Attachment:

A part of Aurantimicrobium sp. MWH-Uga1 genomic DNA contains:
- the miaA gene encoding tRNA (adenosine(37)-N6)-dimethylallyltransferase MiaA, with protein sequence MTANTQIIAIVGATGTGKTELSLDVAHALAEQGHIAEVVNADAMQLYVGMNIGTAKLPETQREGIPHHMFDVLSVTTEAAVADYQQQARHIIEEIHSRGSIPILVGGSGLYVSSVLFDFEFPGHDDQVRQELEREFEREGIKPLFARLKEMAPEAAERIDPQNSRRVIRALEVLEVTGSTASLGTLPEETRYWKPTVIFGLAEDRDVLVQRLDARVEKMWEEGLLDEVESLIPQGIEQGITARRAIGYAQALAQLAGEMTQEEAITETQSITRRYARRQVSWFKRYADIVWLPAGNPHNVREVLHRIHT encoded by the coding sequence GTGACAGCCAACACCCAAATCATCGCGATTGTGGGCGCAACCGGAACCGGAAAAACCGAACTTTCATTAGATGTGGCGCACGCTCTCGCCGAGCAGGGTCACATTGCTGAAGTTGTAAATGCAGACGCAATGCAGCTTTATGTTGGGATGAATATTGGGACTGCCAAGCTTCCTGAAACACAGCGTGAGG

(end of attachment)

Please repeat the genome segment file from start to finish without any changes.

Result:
A part of Aurantimicrobium sp. MWH-Uga1 genomic DNA contains:
- the miaA gene encoding tRNA (adenosine(37)-N6)-dimethylallyltransferase MiaA, with protein sequence MTANTQIIAIVGATGTGKTELSLDVAHALAEQGHIAEVVNADAMQLYVGMNIGTAKLPETQREGIPHHMFDVLSVTTEAAVADYQQQARHIIEEIHSRGSIPILVGGSGLYVSSVLFDFEFPGHDDQVRQELEREFEREGIKPLFARLKEMAPEAAERIDPQNSRRVIRALEVLEVTGSTASLGTLPEETRYWKPTVIFGLAEDRDVLVQRLDARVEKMWEEGLLDEVESLIPQGIEQGITARRAIGYAQALAQLAGEMTQEEAITETQSITRRYARRQVSWFKRYADIVWLPAGNPHNVREVLHRIHT encoded by the coding sequence GTGACAGCCAACACCCAAATCATCGCGATTGTGGGCGCAACCGGAACCGGAAAAACCGAACTTTCATTAGATGTGGCGCACGCTCTCGCCGAGCAGGGTCACATTGCTGAAGTTGTAAATGCAGACGCAATGCAGCTTTATGTTGGGATGAATATTGGGACTGCCAAGCTTCCTGAAACACAGCGTGAGG